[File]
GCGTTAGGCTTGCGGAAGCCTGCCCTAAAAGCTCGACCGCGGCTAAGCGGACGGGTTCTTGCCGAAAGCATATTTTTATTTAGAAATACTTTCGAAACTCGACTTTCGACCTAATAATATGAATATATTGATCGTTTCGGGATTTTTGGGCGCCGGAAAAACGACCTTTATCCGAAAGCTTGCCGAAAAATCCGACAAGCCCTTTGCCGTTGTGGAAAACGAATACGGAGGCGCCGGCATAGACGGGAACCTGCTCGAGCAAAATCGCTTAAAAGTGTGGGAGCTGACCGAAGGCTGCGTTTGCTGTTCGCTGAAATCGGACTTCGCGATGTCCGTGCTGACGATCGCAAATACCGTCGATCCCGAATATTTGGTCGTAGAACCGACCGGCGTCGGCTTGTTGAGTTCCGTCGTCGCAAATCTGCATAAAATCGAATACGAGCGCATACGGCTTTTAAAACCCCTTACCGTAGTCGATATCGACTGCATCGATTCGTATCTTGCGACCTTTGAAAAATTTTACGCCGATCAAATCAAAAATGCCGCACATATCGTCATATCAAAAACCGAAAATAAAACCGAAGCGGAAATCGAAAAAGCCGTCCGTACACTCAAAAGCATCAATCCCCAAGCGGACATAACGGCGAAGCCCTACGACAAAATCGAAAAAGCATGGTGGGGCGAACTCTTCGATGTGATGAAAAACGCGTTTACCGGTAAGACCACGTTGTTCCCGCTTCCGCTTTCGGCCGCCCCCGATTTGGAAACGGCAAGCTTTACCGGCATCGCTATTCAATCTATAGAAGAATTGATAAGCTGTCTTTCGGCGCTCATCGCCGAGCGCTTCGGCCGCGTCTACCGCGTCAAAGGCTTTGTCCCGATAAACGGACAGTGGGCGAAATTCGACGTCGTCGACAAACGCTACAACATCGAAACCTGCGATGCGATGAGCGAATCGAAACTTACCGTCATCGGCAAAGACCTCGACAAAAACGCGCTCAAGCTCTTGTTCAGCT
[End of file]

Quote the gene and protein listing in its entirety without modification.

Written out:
GCGTTAGGCTTGCGGAAGCCTGCCCTAAAAGCTCGACCGCGGCTAAGCGGACGGGTTCTTGCCGAAAGCATATTTTTATTTAGAAATACTTTCGAAACTCGACTTTCGACCTAATAATATGAATATATTGATCGTTTCGGGATTTTTGGGCGCCGGAAAAACGACCTTTATCCGAAAGCTTGCCGAAAAATCCGACAAGCCCTTTGCCGTTGTGGAAAACGAATACGGAGGCGCCGGCATAGACGGGAACCTGCTCGAGCAAAATCGCTTAAAAGTGTGGGAGCTGACCGAAGGCTGCGTTTGCTGTTCGCTGAAATCGGACTTCGCGATGTCCGTGCTGACGATCGCAAATACCGTCGATCCCGAATATTTGGTCGTAGAACCGACCGGCGTCGGCTTGTTGAGTTCCGTCGTCGCAAATCTGCATAAAATCGAATACGAGCGCATACGGCTTTTAAAACCCCTTACCGTAGTCGATATCGACTGCATCGATTCGTATCTTGCGACCTTTGAAAAATTTTACGCCGATCAAATCAAAAATGCCGCACATATCGTCATATCAAAAACCGAAAATAAAACCGAAGCGGAAATCGAAAAAGCCGTCCGTACACTCAAAAGCATCAATCCCCAAGCGGACATAACGGCGAAGCCCTACGACAAAATCGAAAAAGCATGGTGGGGCGAACTCTTCGATGTGATGAAAAACGCGTTTACCGGTAAGACCACGTTGTTCCCGCTTCCGCTTTCGGCCGCCCCCGATTTGGAAACGGCAAGCTTTACCGGCATCGCTATTCAATCTATAGAAGAATTGATAAGCTGTCTTTCGGCGCTCATCGCCGAGCGCTTCGGCCGCGTCTACCGCGTCAAAGGCTTTGTCCCGATAAACGGACAGTGGGCGAAATTCGACGTCGTCGACAAACGCTACAACATCGAAACCTGCGATGCGATGAGCGAATCGAAACTTACCGTCATCGGCAAAGACCTCGACAAAAACGCGCTCAAGCTCTTGTTCAGCT